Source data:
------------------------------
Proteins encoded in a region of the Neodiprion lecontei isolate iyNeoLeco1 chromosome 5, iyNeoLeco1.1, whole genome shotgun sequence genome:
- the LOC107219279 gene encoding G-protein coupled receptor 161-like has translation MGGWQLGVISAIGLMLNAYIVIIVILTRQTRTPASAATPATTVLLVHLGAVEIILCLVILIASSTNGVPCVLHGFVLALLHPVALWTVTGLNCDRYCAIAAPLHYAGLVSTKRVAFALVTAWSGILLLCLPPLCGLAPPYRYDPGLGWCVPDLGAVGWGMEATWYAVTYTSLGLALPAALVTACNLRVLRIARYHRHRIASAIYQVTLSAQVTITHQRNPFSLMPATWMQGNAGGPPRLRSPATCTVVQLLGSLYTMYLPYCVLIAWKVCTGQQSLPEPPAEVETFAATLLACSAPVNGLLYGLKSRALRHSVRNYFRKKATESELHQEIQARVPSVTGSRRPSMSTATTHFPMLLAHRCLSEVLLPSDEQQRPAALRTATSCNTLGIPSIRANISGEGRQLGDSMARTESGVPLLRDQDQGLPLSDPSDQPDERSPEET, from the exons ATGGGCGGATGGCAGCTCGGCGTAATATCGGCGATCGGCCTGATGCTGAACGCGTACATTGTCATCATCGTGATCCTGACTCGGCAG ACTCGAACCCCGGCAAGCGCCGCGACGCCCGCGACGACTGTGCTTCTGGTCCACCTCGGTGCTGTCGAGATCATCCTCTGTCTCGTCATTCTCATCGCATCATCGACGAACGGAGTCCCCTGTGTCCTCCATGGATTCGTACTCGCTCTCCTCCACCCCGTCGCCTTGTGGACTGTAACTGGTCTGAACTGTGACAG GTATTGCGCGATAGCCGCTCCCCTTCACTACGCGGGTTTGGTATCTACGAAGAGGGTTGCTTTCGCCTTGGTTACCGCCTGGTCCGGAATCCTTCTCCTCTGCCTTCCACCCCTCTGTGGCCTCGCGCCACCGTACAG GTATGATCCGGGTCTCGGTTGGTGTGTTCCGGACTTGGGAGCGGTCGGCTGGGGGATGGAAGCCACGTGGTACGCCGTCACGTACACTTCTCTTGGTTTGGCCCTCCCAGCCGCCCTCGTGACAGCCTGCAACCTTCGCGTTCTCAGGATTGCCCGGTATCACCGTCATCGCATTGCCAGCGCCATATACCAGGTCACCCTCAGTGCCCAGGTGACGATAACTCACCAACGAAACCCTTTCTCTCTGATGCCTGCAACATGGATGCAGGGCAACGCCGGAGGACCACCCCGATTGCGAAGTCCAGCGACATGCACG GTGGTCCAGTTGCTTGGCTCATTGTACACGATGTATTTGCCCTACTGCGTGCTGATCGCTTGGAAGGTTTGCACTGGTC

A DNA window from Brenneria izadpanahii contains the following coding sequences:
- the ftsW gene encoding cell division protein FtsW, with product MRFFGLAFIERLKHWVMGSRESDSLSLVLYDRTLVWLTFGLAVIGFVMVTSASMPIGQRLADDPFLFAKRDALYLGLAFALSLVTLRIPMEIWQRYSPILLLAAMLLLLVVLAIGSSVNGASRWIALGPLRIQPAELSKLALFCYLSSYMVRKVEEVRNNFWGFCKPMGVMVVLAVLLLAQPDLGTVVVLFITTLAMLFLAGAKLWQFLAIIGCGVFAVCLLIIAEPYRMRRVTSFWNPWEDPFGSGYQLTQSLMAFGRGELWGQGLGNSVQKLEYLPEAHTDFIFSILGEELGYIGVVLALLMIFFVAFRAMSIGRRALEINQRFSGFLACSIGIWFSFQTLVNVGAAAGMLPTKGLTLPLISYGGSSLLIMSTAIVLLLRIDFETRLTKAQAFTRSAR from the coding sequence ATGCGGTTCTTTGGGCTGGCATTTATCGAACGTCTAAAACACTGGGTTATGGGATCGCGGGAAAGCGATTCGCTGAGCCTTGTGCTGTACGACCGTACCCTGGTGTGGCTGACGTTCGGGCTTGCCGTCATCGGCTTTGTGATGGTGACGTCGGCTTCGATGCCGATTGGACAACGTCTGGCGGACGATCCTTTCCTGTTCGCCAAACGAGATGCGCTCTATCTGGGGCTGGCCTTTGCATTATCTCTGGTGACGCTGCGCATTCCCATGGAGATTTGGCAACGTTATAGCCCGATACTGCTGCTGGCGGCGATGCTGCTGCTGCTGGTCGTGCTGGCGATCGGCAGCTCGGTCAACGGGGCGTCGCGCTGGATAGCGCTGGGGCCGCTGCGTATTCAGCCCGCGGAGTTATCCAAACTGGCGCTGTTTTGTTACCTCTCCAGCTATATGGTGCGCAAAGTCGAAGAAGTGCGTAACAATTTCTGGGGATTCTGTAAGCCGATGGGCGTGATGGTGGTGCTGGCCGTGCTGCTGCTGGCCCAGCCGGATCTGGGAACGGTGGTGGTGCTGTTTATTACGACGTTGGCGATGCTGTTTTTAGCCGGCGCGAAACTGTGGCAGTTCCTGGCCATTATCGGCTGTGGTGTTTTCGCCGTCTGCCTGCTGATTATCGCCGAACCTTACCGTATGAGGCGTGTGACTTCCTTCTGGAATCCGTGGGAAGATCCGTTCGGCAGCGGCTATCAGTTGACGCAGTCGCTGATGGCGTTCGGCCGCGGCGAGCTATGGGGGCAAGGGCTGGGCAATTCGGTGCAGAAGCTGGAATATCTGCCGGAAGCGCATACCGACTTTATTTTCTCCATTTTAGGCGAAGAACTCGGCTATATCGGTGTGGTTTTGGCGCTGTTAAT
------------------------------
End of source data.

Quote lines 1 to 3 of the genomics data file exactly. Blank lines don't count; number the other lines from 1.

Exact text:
Proteins encoded in a region of the Neodiprion lecontei isolate iyNeoLeco1 chromosome 5, iyNeoLeco1.1, whole genome shotgun sequence genome:
- the LOC107219279 gene encoding G-protein coupled receptor 161-like has translation MGGWQLGVISAIGLMLNAYIVIIVILTRQTRTPASAATPATTVLLVHLGAVEIILCLVILIASSTNGVPCVLHGFVLALLHPVALWTVTGLNCDRYCAIAAPLHYAGLVSTKRVAFALVTAWSGILLLCLPPLCGLAPPYRYDPGLGWCVPDLGAVGWGMEATWYAVTYTSLGLALPAALVTACNLRVLRIARYHRHRIASAIYQVTLSAQVTITHQRNPFSLMPATWMQGNAGGPPRLRSPATCTVVQLLGSLYTMYLPYCVLIAWKVCTGQQSLPEPPAEVETFAATLLACSAPVNGLLYGLKSRALRHSVRNYFRKKATESELHQEIQARVPSVTGSRRPSMSTATTHFPMLLAHRCLSEVLLPSDEQQRPAALRTATSCNTLGIPSIRANISGEGRQLGDSMARTESGVPLLRDQDQGLPLSDPSDQPDERSPEET, from the exons ATGGGCGGATGGCAGCTCGGCGTAATATCGGCGATCGGCCTGATGCTGAACGCGTACATTGTCATCATCGTGATCCTGACTCGGCAG ACTCGAACCCCGGCAAGCGCCGCGACGCCCGCGACGACTGTGCTTCTGGTCCACCTCGGTGCTGTCGAGATCATCCTCTGTCTCGTCATTCTCATCGCATCATCGACGAACGGAGTCCCCTGTGTCCTCCATGGATTCGTACTCGCTCTCCTCCACCCCGTCGCCTTGTGGACTGTAACTGGTCTGAACTGTGACAG GTATTGCGCGATAGCCGCTCCCCTTCACTACGCGGGTTTGGTATCTACGAAGAGGGTTGCTTTCGCCTTGGTTACCGCCTGGTCCGGAATCCTTCTCCTCTGCCTTCCACCCCTCTGTGGCCTCGCGCCACCGTACAG GTATGATCCGGGTCTCGGTTGGTGTGTTCCGGACTTGGGAGCGGTCGGCTGGGGGATGGAAGCCACGTGGTACGCCGTCACGTACACTTCTCTTGGTTTGGCCCTCCCAGCCGCCCTCGTGACAGCCTGCAACCTTCGCGTTCTCAGGATTGCCCGGTATCACCGTCATCGCATTGCCAGCGCCATATACCAGGTCACCCTCAGTGCCCAGGTGACGATAACTCACCAACGAAACCCTTTCTCTCTGATGCCTGCAACATGGATGCAGGGCAACGCCGGAGGACCACCCCGATTGCGAAGTCCAGCGACATGCACG GTGGTCCAGTTGCTTGGCTCATTGTACACGATGTATTTGCCCTACTGCGTGCTGATCGCTTGGAAGGTTTGCACTGGTC

A DNA window from Brenneria izadpanahii contains the following coding sequences: